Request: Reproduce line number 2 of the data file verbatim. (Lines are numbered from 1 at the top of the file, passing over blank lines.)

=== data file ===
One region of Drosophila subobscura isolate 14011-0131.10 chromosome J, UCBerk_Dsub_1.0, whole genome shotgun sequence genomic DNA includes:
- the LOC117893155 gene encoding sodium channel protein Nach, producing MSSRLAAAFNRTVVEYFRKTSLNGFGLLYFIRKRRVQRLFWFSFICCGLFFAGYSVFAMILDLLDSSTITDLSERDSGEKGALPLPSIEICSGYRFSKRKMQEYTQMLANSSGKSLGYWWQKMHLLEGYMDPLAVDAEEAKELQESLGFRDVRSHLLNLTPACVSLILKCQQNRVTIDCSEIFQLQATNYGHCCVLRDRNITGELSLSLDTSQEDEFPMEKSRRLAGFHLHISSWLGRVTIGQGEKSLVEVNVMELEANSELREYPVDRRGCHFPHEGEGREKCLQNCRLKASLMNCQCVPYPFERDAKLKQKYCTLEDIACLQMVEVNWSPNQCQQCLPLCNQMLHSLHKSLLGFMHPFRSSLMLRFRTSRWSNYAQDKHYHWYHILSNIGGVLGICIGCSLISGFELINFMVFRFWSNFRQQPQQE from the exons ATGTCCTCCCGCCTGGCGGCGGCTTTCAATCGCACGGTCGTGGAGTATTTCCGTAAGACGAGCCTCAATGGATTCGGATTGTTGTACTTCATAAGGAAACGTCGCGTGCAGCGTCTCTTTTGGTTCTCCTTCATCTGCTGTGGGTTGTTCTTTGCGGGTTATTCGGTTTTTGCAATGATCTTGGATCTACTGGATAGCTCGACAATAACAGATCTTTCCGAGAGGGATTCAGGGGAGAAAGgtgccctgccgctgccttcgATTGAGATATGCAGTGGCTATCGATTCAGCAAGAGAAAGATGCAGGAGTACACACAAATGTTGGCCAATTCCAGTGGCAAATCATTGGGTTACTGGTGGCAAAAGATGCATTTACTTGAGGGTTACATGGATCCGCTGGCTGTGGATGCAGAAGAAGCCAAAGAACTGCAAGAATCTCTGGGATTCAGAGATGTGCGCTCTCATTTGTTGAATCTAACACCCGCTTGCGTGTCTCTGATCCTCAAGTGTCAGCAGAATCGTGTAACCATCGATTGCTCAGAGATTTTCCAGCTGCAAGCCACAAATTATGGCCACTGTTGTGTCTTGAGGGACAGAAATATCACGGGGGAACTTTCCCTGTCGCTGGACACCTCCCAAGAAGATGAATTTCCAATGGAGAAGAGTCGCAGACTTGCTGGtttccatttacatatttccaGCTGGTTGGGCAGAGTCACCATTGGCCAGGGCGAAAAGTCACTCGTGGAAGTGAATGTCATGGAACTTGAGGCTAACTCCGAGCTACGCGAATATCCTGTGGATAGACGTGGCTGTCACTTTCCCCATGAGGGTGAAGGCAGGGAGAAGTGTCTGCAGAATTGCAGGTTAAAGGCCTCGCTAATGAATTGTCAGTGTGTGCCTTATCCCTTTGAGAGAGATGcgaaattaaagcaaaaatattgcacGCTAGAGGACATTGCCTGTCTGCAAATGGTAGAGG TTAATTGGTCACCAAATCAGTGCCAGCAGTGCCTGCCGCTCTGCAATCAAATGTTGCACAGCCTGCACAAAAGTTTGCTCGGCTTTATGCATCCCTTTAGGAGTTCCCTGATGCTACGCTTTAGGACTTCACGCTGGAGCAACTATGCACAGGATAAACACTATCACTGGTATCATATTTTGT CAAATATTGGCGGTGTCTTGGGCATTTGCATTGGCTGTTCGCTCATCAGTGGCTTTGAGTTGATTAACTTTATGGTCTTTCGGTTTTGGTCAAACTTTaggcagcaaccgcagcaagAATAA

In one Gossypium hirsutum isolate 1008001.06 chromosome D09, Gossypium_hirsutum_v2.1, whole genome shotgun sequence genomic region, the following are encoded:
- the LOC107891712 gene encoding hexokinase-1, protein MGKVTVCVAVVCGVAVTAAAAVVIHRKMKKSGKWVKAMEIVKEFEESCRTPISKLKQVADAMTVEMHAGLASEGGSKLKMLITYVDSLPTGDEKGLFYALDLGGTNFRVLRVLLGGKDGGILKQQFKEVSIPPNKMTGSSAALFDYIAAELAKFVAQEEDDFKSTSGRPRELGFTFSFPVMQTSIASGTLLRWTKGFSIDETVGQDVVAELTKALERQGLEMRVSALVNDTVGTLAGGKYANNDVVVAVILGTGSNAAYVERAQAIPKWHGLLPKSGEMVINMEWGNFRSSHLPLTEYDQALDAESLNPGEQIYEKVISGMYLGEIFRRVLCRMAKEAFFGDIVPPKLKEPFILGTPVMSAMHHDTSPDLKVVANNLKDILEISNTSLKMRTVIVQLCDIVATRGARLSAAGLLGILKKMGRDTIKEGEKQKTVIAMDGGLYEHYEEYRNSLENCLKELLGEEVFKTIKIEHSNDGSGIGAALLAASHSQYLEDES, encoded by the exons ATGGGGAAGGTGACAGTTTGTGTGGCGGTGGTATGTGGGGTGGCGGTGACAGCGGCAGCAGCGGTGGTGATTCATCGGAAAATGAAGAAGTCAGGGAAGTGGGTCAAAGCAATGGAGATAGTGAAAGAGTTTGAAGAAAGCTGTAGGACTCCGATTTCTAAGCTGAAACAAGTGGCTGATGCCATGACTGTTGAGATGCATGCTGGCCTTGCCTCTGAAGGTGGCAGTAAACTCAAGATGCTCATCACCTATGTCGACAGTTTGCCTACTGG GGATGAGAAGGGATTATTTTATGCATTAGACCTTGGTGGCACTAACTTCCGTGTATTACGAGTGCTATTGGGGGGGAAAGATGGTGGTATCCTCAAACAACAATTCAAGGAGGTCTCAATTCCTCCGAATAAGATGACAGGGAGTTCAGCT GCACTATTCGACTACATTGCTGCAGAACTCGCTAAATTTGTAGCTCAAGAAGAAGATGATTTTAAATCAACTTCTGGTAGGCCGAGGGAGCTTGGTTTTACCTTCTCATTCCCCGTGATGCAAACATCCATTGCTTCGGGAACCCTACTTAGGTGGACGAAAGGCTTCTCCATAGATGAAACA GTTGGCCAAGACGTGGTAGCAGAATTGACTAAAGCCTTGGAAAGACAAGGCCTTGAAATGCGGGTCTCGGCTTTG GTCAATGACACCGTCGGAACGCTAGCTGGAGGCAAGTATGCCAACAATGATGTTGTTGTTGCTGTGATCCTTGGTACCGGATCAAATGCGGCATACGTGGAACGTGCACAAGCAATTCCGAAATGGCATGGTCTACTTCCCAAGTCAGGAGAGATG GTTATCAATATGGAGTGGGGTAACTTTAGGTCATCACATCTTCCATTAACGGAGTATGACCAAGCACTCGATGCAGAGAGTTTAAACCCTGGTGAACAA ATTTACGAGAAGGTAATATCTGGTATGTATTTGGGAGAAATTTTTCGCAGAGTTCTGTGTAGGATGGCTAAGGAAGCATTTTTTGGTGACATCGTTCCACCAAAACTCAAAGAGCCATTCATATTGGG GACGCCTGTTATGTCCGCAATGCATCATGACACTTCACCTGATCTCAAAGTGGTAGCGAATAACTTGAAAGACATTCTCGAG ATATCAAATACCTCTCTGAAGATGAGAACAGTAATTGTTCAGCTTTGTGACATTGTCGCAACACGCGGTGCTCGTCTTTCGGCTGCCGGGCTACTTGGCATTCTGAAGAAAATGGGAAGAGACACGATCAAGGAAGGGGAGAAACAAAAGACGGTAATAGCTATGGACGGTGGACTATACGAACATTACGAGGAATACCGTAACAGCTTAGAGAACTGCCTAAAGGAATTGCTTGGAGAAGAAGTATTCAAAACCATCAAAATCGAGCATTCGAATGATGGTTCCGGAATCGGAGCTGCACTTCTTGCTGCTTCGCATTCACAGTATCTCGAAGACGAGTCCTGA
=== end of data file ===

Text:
- the LOC117893155 gene encoding sodium channel protein Nach, producing MSSRLAAAFNRTVVEYFRKTSLNGFGLLYFIRKRRVQRLFWFSFICCGLFFAGYSVFAMILDLLDSSTITDLSERDSGEKGALPLPSIEICSGYRFSKRKMQEYTQMLANSSGKSLGYWWQKMHLLEGYMDPLAVDAEEAKELQESLGFRDVRSHLLNLTPACVSLILKCQQNRVTIDCSEIFQLQATNYGHCCVLRDRNITGELSLSLDTSQEDEFPMEKSRRLAGFHLHISSWLGRVTIGQGEKSLVEVNVMELEANSELREYPVDRRGCHFPHEGEGREKCLQNCRLKASLMNCQCVPYPFERDAKLKQKYCTLEDIACLQMVEVNWSPNQCQQCLPLCNQMLHSLHKSLLGFMHPFRSSLMLRFRTSRWSNYAQDKHYHWYHILSNIGGVLGICIGCSLISGFELINFMVFRFWSNFRQQPQQE from the exons ATGTCCTCCCGCCTGGCGGCGGCTTTCAATCGCACGGTCGTGGAGTATTTCCGTAAGACGAGCCTCAATGGATTCGGATTGTTGTACTTCATAAGGAAACGTCGCGTGCAGCGTCTCTTTTGGTTCTCCTTCATCTGCTGTGGGTTGTTCTTTGCGGGTTATTCGGTTTTTGCAATGATCTTGGATCTACTGGATAGCTCGACAATAACAGATCTTTCCGAGAGGGATTCAGGGGAGAAAGgtgccctgccgctgccttcgATTGAGATATGCAGTGGCTATCGATTCAGCAAGAGAAAGATGCAGGAGTACACACAAATGTTGGCCAATTCCAGTGGCAAATCATTGGGTTACTGGTGGCAAAAGATGCATTTACTTGAGGGTTACATGGATCCGCTGGCTGTGGATGCAGAAGAAGCCAAAGAACTGCAAGAATCTCTGGGATTCAGAGATGTGCGCTCTCATTTGTTGAATCTAACACCCGCTTGCGTGTCTCTGATCCTCAAGTGTCAGCAGAATCGTGTAACCATCGATTGCTCAGAGATTTTCCAGCTGCAAGCCACAAATTATGGCCACTGTTGTGTCTTGAGGGACAGAAATATCACGGGGGAACTTTCCCTGTCGCTGGACACCTCCCAAGAAGATGAATTTCCAATGGAGAAGAGTCGCAGACTTGCTGGtttccatttacatatttccaGCTGGTTGGGCAGAGTCACCATTGGCCAGGGCGAAAAGTCACTCGTGGAAGTGAATGTCATGGAACTTGAGGCTAACTCCGAGCTACGCGAATATCCTGTGGATAGACGTGGCTGTCACTTTCCCCATGAGGGTGAAGGCAGGGAGAAGTGTCTGCAGAATTGCAGGTTAAAGGCCTCGCTAATGAATTGTCAGTGTGTGCCTTATCCCTTTGAGAGAGATGcgaaattaaagcaaaaatattgcacGCTAGAGGACATTGCCTGTCTGCAAATGGTAGAGG TTAATTGGTCACCAAATCAGTGCCAGCAGTGCCTGCCGCTCTGCAATCAAATGTTGCACAGCCTGCACAAAAGTTTGCTCGGCTTTATGCATCCCTTTAGGAGTTCCCTGATGCTACGCTTTAGGACTTCACGCTGGAGCAACTATGCACAGGATAAACACTATCACTGGTATCATATTTTGT CAAATATTGGCGGTGTCTTGGGCATTTGCATTGGCTGTTCGCTCATCAGTGGCTTTGAGTTGATTAACTTTATGGTCTTTCGGTTTTGGTCAAACTTTaggcagcaaccgcagcaagAATAA